|Teaching method||Contact hours|
|Course coordinator(s)||dr. ir. W van Ieperen|
|Lecturer(s)||dr. J Harbinson|
|dr. ir. W van Ieperen|
|Examiner(s)||dr. ir. W van Ieperen|
Language of instruction:
Assumed knowledge on:
PPH-10806 Structure and Function of Plants; CLB-10803 Reproduction of Plants.
HPP-20306 Physiology and Development of Plants in Horticulture; HPP-21306 Crop Ecology and HPP-31806 Advanced Methods for Plant-Climate Research in Controlled Environments.
This course has a strong focus on learning methods that enables students to make prior acquired knowledge of physiology of plants applicable in ecological and agricultural research and practice. Course content focusses on concepts related to functioning of plants in their (physical) environment with attention for photosynthesis and water relations i.r.t. light, CO2, and water availability. Students will learn how to build meaningful integrated concepts that combine knowledge from the domains plant physiology and environmental physics. These concepts aim to help students to better understand the complexity of plant environment systems and ultimately can be used to build creative ideas for research as well as practical applications in the field of plant production.
After the course the students:
- will have acquired and/or revitalised knowledge on elementary chemistry and physics to explain and develop concepts that are key to an understanding of various areas of environmental plant physiology;
- will be able to do calculations to quantify key processes;
- will be able to combine prior acquired knowledge on plant physiology and environmental physics into meaningful integrated concepts;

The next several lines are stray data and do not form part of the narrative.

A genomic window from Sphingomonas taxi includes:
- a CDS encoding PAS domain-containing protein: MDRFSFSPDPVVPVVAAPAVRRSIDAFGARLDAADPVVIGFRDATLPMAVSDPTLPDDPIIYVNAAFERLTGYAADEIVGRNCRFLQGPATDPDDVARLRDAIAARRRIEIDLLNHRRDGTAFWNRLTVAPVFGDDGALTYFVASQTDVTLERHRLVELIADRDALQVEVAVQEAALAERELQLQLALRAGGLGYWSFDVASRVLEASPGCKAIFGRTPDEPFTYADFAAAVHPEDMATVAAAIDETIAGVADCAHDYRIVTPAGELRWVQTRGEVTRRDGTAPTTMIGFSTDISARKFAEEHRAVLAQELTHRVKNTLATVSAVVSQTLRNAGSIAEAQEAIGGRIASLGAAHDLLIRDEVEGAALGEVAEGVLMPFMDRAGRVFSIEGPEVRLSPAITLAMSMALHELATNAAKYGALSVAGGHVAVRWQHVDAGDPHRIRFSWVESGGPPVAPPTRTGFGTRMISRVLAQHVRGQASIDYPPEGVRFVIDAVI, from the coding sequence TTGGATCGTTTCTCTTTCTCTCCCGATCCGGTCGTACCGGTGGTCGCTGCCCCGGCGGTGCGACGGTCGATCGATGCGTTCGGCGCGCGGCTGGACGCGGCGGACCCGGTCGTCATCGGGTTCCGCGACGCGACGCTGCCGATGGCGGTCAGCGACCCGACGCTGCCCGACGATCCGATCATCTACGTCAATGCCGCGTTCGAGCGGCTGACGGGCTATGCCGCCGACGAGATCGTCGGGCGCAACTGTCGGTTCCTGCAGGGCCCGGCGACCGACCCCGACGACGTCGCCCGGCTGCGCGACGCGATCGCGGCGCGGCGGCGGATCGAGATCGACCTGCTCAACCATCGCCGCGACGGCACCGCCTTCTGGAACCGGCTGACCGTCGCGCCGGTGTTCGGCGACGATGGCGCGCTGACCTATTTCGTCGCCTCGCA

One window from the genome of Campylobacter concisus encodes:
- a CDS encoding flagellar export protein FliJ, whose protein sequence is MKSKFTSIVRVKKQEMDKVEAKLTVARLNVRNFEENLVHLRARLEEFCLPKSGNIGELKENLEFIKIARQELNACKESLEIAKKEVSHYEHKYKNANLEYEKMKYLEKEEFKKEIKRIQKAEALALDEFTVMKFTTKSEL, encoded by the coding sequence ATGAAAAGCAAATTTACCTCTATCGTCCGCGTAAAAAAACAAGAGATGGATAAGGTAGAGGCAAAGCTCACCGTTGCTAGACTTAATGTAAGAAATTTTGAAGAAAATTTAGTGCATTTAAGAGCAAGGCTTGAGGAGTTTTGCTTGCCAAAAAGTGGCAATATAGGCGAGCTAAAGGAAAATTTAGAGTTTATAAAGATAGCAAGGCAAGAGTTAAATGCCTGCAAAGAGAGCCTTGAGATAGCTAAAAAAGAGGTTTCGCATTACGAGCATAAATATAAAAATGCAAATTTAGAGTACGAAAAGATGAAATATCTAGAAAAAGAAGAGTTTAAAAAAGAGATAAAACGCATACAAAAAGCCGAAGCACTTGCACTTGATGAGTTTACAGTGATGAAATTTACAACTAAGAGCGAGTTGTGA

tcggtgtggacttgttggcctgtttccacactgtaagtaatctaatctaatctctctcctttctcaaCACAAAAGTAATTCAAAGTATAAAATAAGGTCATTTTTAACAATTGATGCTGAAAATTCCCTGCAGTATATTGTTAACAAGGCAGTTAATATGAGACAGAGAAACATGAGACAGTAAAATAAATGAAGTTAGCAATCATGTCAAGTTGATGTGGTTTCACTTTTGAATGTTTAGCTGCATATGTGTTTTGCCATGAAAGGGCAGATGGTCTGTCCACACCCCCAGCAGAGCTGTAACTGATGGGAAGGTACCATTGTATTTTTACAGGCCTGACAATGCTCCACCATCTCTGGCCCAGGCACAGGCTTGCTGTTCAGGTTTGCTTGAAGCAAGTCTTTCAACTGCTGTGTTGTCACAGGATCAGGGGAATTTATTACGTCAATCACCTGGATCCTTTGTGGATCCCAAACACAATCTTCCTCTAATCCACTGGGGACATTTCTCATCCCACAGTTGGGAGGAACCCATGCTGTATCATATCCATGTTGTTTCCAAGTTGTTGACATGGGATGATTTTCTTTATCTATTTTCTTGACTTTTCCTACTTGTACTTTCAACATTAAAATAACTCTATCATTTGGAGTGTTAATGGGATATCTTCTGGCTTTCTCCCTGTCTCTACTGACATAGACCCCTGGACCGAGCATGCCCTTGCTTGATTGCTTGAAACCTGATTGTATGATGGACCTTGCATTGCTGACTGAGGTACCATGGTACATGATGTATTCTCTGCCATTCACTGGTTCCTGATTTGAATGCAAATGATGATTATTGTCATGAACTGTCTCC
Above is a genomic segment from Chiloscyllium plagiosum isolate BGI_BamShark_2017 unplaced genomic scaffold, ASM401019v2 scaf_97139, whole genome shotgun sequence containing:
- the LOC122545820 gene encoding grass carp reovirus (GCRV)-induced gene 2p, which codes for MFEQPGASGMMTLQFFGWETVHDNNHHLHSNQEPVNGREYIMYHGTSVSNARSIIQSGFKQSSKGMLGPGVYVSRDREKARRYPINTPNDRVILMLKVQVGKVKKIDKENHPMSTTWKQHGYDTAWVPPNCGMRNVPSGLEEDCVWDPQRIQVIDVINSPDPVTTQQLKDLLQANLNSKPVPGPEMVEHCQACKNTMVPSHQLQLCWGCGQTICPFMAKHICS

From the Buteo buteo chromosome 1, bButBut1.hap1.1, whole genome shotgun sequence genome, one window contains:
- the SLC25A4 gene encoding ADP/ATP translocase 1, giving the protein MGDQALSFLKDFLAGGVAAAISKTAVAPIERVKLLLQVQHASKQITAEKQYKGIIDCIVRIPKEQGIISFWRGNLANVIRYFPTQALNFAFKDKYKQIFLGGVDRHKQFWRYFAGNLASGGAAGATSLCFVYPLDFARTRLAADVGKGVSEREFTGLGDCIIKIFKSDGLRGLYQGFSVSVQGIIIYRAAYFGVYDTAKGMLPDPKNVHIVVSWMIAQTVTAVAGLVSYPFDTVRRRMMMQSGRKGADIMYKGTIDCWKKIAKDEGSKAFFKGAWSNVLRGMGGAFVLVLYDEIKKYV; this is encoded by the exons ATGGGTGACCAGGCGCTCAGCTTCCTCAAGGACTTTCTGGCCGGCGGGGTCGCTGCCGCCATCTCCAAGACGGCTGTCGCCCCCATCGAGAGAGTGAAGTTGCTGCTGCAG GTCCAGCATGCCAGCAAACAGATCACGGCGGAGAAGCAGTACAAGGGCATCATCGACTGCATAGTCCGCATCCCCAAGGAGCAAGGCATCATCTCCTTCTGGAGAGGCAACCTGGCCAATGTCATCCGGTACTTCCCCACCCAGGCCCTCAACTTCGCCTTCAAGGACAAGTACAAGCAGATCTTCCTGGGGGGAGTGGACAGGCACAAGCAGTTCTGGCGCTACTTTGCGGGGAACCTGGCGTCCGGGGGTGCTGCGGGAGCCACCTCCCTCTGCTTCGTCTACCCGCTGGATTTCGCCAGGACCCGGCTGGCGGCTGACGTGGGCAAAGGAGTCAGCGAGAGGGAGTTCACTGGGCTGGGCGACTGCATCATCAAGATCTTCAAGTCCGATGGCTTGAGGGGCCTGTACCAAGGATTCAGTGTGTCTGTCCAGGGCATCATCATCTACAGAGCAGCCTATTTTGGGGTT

- will have acquired insight in important interactions between plants and their physical environment that are essential for plant functioning, plant productivity and survival;
- will be able to build concept maps (graphical representation of interlinked knowledge of different domains) of interactions between the physical climate and plant functioning.
- preparing for(!) and attending lectures;
- reading and processing scientific literature to prepare for practical assignments;
- participation in practicals and tutorials;
- preparing written and oral presentations on practical assignments;
- individual or small group assignment;
- self study.
- written test with closed and open questions (70%; divided as 35% closed questions and 35% open questions; a minimum mark of 5.5 is required for the full written test, with minimum marks of 5.0 for the closed questions and open questions);
- group assignment including oral presentation (30%, a minimum mark of 5.5 is required );
- details are described in the course guide (assessment strategy).
There is no course syllabus. Instead we' ll use the following materials:
Book: Plant Physiology and Development, 6th revised edition (Taiz, Zeiger et al, 2014). Not online available in WUR-library
Chapters from Physicochemical and Environmental Plant Physiology (Nobel, 2009): online available WUR-library
Chapters from Plant Physiological Ecology (Lambers, Chapin III and Pons, 2008): online available WUR-library
Selected Scientific Papers: available via BlackBoard and online WUR-library
|Compulsory for:||BPW||Plant Sciences||BSc||1AF|